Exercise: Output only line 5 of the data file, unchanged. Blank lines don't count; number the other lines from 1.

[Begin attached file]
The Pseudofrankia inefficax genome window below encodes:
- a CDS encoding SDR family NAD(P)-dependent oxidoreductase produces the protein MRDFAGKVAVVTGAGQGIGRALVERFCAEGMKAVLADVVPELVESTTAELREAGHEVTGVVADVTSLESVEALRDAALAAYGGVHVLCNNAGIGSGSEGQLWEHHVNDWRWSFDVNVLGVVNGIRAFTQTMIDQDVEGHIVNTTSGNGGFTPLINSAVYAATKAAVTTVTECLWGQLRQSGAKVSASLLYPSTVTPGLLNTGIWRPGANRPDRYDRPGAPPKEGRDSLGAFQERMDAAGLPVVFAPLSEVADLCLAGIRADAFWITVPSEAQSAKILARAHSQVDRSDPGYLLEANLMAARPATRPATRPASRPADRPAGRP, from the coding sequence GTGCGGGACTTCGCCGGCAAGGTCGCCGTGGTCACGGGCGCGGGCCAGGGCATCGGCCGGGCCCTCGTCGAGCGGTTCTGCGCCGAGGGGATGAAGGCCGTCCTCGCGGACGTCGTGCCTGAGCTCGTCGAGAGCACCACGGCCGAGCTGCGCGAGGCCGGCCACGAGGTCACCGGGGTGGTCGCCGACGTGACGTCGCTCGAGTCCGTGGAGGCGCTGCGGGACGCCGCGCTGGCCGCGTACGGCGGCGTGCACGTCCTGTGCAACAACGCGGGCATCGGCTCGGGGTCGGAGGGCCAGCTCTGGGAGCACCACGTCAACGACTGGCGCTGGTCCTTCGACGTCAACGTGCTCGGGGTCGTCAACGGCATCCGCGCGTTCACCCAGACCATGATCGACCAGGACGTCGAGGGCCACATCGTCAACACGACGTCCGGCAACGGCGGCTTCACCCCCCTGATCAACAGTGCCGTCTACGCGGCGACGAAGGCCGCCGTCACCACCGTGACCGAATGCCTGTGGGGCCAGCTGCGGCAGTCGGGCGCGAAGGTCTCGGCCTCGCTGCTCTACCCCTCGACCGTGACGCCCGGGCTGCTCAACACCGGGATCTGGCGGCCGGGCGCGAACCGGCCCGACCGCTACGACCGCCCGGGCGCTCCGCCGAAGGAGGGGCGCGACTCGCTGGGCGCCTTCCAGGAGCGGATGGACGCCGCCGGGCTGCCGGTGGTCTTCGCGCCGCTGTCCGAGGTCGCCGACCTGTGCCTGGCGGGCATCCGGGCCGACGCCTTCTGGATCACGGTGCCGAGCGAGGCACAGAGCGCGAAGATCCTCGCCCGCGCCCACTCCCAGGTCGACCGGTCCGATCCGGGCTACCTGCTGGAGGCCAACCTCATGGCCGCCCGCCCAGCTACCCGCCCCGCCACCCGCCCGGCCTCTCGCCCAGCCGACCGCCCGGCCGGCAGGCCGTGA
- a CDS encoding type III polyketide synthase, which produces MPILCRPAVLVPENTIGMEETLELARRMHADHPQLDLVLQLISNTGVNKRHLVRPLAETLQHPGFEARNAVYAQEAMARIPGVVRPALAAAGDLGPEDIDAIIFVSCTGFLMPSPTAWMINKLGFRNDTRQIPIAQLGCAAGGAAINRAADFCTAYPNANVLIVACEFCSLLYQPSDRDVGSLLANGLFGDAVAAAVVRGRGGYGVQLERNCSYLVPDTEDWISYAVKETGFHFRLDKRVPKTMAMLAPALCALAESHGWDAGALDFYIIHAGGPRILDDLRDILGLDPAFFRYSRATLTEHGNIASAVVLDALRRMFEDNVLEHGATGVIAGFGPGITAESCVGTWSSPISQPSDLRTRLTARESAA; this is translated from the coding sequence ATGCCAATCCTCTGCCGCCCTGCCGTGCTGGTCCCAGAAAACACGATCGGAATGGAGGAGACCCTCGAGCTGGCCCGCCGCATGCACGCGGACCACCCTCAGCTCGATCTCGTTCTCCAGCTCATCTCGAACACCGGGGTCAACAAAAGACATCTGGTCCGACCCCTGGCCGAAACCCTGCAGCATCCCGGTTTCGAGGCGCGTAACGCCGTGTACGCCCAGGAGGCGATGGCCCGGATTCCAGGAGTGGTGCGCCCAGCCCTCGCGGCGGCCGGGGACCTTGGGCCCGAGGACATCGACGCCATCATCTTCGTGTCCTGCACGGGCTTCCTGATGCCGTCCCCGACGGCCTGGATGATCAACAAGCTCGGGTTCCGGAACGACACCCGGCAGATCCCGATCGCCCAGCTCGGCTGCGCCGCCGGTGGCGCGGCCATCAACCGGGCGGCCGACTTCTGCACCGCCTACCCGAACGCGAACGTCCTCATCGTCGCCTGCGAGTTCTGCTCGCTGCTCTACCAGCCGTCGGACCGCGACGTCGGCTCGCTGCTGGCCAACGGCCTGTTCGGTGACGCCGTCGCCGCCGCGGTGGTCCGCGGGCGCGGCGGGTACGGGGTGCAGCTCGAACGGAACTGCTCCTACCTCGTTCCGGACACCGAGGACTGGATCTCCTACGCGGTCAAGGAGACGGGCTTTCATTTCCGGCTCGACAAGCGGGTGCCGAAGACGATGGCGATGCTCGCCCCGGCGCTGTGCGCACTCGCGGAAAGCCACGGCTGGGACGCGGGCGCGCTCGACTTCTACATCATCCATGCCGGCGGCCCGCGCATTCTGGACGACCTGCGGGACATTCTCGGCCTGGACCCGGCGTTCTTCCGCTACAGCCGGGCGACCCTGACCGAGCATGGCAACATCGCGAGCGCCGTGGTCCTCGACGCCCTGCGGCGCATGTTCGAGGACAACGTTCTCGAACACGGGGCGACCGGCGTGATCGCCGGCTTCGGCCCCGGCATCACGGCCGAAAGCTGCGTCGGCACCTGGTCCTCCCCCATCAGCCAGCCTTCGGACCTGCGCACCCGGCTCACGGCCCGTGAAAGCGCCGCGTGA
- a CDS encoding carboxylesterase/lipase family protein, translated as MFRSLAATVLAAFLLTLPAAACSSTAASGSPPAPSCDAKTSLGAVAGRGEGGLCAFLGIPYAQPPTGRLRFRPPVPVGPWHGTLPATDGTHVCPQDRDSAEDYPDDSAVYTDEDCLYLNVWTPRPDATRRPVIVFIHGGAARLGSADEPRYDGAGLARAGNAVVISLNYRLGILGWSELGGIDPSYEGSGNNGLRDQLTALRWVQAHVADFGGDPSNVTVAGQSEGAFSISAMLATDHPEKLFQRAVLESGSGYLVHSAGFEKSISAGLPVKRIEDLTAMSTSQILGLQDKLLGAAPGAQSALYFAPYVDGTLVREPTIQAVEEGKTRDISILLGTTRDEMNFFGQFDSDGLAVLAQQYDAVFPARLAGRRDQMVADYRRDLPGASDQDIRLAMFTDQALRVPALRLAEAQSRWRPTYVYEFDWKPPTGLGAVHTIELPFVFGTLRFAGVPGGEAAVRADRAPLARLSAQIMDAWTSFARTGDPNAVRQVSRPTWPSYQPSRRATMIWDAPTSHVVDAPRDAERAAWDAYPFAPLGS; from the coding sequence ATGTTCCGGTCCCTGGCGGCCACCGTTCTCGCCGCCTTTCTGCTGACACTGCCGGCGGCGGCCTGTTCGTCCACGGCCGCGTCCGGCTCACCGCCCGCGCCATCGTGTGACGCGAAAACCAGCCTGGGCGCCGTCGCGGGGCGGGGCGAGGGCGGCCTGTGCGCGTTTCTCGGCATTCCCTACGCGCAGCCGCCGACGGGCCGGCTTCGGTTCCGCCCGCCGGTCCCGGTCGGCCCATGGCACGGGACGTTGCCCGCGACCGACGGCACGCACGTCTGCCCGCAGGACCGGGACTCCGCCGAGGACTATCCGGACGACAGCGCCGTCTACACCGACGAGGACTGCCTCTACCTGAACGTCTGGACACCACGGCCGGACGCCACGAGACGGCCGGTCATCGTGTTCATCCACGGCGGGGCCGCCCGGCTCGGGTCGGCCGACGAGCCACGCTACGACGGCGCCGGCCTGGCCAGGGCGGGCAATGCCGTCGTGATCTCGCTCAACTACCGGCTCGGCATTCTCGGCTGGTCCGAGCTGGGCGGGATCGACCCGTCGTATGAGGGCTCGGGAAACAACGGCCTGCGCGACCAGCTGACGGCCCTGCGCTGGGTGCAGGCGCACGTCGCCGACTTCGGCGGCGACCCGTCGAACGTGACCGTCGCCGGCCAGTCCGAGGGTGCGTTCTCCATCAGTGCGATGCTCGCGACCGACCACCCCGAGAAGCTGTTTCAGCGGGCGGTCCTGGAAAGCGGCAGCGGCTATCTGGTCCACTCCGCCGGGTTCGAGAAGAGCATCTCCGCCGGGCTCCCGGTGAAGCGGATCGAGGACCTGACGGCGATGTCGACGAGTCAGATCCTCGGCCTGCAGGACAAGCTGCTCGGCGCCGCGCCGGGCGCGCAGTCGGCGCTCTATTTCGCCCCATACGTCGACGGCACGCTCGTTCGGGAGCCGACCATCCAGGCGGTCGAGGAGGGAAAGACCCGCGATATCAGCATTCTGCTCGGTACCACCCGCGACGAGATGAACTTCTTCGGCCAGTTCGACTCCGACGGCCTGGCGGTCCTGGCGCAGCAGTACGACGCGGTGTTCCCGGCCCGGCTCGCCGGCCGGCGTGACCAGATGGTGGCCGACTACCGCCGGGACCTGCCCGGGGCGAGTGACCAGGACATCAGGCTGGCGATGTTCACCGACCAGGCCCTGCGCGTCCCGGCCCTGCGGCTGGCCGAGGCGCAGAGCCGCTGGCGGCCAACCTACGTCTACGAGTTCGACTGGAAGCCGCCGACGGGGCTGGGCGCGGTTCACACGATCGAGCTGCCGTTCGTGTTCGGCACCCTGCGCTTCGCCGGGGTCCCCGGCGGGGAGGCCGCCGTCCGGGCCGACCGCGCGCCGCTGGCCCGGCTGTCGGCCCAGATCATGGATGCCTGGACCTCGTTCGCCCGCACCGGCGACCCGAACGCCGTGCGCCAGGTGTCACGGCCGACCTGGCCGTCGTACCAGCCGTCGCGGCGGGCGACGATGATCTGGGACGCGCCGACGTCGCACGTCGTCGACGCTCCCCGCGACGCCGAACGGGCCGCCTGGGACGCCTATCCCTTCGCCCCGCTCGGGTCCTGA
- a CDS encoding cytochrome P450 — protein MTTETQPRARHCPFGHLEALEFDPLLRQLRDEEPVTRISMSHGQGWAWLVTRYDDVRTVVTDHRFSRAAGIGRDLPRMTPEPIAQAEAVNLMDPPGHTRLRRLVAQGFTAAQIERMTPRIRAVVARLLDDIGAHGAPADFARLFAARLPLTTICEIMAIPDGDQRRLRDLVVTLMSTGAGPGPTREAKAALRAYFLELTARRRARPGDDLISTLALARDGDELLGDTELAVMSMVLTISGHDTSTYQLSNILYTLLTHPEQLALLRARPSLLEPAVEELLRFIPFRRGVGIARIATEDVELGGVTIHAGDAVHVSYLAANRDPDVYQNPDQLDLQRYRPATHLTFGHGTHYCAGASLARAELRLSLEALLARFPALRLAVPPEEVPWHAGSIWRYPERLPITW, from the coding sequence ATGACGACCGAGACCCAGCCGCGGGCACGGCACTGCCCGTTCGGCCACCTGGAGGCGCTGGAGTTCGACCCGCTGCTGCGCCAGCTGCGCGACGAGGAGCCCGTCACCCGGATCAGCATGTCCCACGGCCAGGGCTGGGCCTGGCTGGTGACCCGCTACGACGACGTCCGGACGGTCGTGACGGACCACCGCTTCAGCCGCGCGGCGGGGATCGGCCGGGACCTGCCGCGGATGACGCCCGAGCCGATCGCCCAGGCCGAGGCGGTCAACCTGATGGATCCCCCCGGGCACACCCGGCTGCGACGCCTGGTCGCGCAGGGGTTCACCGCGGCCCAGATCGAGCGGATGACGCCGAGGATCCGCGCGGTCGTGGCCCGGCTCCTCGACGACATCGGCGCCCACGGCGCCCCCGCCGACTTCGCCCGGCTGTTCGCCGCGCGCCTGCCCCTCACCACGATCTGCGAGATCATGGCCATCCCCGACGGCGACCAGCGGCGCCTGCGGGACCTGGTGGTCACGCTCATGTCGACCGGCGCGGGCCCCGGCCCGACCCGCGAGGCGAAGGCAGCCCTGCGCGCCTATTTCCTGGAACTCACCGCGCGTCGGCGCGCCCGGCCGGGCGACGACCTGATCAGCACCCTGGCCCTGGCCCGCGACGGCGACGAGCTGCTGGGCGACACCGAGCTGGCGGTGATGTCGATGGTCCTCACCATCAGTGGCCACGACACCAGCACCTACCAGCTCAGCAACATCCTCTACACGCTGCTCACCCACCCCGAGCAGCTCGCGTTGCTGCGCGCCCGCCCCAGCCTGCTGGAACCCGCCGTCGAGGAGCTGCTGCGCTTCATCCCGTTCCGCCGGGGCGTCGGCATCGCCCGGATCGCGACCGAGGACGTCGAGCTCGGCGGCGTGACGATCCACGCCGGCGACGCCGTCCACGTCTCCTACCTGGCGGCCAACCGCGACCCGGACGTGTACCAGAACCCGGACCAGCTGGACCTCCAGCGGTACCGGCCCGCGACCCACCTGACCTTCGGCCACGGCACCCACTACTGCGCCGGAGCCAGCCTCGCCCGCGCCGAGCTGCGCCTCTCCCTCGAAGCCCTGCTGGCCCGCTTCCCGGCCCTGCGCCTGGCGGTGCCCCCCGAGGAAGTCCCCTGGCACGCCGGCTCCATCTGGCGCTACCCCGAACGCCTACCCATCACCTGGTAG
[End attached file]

- a CDS encoding cytochrome P450 — protein MTTETQPRARHCPFGHLEALEFDPLLRQLRDEEPVTRISMSHGQGWAWLVTRYDDVRTVVTDHRFSRAAGIGRDLPRMTPEPIAQAEAVNLMDPPGHTRLRRLVAQGFTAAQIERMTPRIRAVVARLLDDIGAHGAPADFARLFAARLPLTTICEIMAIPDGDQRRLRDLVVTLMSTGAGPGPTREAKAALRAYFLELTARRRARPGDDLISTLALARDGDELLGDTELAVMSMVLTISGHDTSTYQLSNILYTLLTHPEQLALLRARPSLLEPAVEELLRFIPFRRGVGIARIATEDVELGGVTIHAGDAVHVSYLAANRDPDVYQNPDQLDLQRYRPATHLTFGHGTHYCAGASLARAELRLSLEALLARFPALRLAVPPEEVPWHAGSIWRYPERLPITW, from the coding sequence ATGACGACCGAGACCCAGCCGCGGGCACGGCACTGCCCGTTCGGCCACCTGGAGGCGCTGGAGTTCGACCCGCTGCTGCGCCAGCTGCGCGACGAGGAGCCCGTCACCCGGATCAGCATGTCCCACGGCCAGGGCTGGGCCTGGCTGGTGACCCGCTACGACGACGTCCGGACGGTCGTGACGGACCACCGCTTCAGCCGCGCGGCGGGGATCGGCCGGGACCTGCCGCGGATGACGCCCGAGCCGATCGCCCAGGCCGAGGCGGTCAACCTGATGGATCCCCCCGGGCACACCCGGCTGCGACGCCTGGTCGCGCAGGGGTTCACCGCGGCCCAGATCGAGCGGATGACGCCGAGGATCCGCGCGGTCGTGGCCCGGCTCCTCGACGACATCGGCGCCCACGGCGCCCCCGCCGACTTCGCCCGGCTGTTCGCCGCGCGCCTGCCCCTCACCACGATCTGCGAGATCATGGCCATCCCCGACGGCGACCAGCGGCGCCTGCGGGACCTGGTGGTCACGCTCATGTCGACCGGCGCGGGCCCCGGCCCGACCCGCGAGGCGAAGGCAGCCCTGCGCGCCTATTTCCTGGAACTCACCGCGCGTCGGCGCGCCCGGCCGGGCGACGACCTGATCAGCACCCTGGCCCTGGCCCGCGACGGCGACGAGCTGCTGGGCGACACCGAGCTGGCGGTGATGTCGATGGTCCTCACCATCAGTGGCCACGACACCAGCACCTACCAGCTCAGCAACATCCTCTACACGCTGCTCACCCACCCCGAGCAGCTCGCGTTGCTGCGCGCCCGCCCCAGCCTGCTGGAACCCGCCGTCGAGGAGCTGCTGCGCTTCATCCCGTTCCGCCGGGGCGTCGGCATCGCCCGGATCGCGACCGAGGACGTCGAGCTCGGCGGCGTGACGATCCACGCCGGCGACGCCGTCCACGTCTCCTACCTGGCGGCCAACCGCGACCCGGACGTGTACCAGAACCCGGACCAGCTGGACCTCCAGCGGTACCGGCCCGCGACCCACCTGACCTTCGGCCACGGCACCCACTACTGCGCCGGAGCCAGCCTCGCCCGCGCCGAGCTGCGCCTCTCCCTCGAAGCCCTGCTGGCCCGCTTCCCGGCCCTGCGCCTGGCGGTGCCCCCCGAGGAAGTCCCCTGGCACGCCGGCTCCATCTGGCGCTACCCCGAACGCCTACCCATCACCTGGTAG